Sir Alex Ferguson has reflected on his career at Manchester United and admits he ‘hated’ having to let young players go during his managerial reign.
Ferguson became the most successful manager in football history during a glittering career with the Red Devils, winning two Champions League trophies and 13 league titles to establish the club as England’s dominant force.
United won a first league title in 26 years during the Premier League‘s inaugural season before dominating the landscape over the next two decades, and Ferguson has opened up on the challenges of rebuilding the side and continuing success.
The Scot discussed the regrets of his tenure and revealed it was difficult to break up his successful side of the early nineties, admitting it was hard to move on ageing players who had brought the club such success.
“In terms of the regrets, the 1994 team I had, the back four all seemed to grow old together, and that’s a terrible thing to happen to the manager because these guys were fantastic for me,” Ferguson said, promoting the upcoming documentary Sir Alex Ferguson: Never Give In.
“Paul Parker, Steve Bruce, Gary Pallister, Denis Irwin: Fantastic players. They gave me nine or 10 years and the evidence is always on the football field. They don’t see it. I see it.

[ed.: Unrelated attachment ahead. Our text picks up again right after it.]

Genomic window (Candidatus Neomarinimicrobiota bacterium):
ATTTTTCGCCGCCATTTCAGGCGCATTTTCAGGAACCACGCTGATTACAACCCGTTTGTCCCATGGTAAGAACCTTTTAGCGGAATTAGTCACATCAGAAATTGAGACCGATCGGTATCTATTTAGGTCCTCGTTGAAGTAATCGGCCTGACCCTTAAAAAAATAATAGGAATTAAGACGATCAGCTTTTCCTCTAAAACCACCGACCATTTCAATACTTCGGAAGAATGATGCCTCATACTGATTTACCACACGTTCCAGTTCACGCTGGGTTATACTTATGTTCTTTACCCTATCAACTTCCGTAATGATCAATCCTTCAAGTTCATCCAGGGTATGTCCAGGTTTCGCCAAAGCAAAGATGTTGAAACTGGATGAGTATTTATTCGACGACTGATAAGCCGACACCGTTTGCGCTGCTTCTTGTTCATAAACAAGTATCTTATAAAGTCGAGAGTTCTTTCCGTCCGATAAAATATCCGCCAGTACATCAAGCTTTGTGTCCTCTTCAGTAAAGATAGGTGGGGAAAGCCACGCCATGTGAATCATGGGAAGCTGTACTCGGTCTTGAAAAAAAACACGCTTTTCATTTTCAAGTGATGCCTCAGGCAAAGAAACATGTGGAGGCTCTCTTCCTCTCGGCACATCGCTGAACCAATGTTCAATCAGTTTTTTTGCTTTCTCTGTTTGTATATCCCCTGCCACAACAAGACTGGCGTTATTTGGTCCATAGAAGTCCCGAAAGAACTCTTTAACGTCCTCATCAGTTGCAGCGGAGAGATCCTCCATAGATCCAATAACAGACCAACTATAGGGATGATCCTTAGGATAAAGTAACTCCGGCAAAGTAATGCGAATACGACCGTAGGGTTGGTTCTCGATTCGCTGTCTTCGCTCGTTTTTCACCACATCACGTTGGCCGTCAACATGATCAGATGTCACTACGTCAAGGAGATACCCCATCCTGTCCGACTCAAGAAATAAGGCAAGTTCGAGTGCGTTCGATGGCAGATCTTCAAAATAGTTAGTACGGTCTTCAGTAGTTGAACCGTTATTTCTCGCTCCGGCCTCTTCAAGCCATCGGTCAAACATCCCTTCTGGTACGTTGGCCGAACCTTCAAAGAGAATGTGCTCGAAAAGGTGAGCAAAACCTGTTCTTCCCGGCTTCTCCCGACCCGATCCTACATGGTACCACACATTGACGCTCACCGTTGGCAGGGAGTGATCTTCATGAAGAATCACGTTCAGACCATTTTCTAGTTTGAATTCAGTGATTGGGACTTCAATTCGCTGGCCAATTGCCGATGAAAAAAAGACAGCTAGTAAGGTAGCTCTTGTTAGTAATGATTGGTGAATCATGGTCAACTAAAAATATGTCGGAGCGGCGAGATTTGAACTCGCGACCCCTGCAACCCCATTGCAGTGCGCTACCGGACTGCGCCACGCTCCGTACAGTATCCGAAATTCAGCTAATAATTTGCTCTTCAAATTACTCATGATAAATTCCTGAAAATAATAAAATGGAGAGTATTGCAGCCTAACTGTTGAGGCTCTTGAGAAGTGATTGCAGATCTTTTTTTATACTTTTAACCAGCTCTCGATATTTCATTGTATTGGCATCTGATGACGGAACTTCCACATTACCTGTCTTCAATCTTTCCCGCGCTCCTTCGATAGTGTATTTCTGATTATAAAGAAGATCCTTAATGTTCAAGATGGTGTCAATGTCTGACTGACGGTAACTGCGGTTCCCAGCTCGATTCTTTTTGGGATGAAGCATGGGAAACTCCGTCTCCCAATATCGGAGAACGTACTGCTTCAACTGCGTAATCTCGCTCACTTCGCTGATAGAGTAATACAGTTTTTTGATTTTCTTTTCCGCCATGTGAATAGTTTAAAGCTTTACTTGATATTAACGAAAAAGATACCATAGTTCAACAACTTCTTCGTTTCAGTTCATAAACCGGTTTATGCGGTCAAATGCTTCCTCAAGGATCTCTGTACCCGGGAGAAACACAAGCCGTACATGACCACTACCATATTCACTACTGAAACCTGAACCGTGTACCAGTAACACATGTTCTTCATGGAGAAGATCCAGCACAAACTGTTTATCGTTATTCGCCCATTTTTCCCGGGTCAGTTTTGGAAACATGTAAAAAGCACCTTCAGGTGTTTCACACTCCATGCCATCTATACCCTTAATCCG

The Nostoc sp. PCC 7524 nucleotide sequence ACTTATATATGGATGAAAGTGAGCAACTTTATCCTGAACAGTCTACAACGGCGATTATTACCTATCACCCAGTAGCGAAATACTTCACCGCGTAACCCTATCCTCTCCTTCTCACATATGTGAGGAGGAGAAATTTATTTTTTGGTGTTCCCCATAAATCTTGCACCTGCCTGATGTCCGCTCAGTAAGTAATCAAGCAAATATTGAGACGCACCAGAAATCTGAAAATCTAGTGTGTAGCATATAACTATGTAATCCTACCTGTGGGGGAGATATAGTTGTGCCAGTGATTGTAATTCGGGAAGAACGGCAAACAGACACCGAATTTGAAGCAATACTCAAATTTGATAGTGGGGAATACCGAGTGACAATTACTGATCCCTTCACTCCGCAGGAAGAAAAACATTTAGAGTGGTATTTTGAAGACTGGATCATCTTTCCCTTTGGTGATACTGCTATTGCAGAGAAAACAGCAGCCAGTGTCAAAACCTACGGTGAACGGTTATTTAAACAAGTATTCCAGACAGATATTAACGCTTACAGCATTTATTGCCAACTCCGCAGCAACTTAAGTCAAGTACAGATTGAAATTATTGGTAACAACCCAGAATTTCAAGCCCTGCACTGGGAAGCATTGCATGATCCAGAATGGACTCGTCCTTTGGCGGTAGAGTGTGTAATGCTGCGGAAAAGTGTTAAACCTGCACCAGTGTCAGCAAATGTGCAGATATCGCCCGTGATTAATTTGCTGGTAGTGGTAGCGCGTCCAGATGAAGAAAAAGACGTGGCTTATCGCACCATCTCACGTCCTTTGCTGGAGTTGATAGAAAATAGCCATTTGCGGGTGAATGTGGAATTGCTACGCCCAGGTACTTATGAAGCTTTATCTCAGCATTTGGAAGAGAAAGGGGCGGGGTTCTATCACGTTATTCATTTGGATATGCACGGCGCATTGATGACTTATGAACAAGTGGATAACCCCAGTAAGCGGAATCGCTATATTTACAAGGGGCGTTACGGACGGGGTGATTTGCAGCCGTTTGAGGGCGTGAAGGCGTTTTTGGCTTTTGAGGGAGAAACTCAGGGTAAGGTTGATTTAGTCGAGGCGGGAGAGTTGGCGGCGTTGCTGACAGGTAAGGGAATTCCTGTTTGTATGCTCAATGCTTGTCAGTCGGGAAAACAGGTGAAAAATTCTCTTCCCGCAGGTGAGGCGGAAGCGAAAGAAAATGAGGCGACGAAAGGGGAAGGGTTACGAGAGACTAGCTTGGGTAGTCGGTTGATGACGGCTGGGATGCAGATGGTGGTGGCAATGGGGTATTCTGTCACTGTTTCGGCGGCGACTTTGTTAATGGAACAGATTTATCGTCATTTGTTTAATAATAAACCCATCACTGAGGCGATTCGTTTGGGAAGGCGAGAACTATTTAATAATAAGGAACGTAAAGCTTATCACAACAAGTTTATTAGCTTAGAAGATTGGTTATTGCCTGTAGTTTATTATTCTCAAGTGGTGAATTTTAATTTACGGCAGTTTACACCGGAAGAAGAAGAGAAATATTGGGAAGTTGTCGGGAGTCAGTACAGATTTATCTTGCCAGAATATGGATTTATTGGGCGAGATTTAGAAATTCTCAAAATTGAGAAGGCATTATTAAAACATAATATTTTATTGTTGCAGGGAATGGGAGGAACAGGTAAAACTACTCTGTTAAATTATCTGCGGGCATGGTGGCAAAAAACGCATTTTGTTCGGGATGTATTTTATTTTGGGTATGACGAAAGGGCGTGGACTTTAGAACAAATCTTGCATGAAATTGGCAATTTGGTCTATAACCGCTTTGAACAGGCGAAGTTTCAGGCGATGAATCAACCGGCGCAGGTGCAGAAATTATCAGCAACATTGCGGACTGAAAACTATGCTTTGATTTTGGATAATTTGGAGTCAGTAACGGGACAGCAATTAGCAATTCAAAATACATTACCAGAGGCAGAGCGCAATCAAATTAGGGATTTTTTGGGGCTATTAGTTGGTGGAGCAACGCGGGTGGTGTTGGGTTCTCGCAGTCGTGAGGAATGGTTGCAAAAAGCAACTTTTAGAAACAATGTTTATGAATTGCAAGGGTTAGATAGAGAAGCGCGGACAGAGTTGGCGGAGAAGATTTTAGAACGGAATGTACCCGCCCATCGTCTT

“The problem for me is ‘What do I do about it?’ I managed to organise a move for them, and they did well out of it, but telling them is very, very difficult.”
Ferguson’s reign also saw the introduction of several academy graduates into the side who would go on to become legendary figures at Old Trafford, the fabled ‘Class of ’92’ forming the backbone of the side throughout the nineties and early 2000s.
For every successful player brought through, there were many more who were allowed to leave, and Ferguson says ending the ambitions of starlets dreaming of playing for the club was the thing he ‘hated’ most.
“The same when having to let young players go,” he added. “The process was the youth coach and the welfare chap would come in with the player you’re going to let go.
“Maybe he’s only 17, 18 years of age. The way we’d explain it is we’d try and get him a team. We’d try and get him a club and ‘We’re sorry we’re having to do this.’ That’s terrible.
“That is the worst thing, having to let a young player go. All his ambitions and hopes and desires are about playing for Manchester United in front of 75,000 people and going to Wembley in a final.
“That’s the ambition of every young kid that comes to Manchester United, and when you take that away from him, it’s a sore, sore thing. So I hated that. I hated that.”
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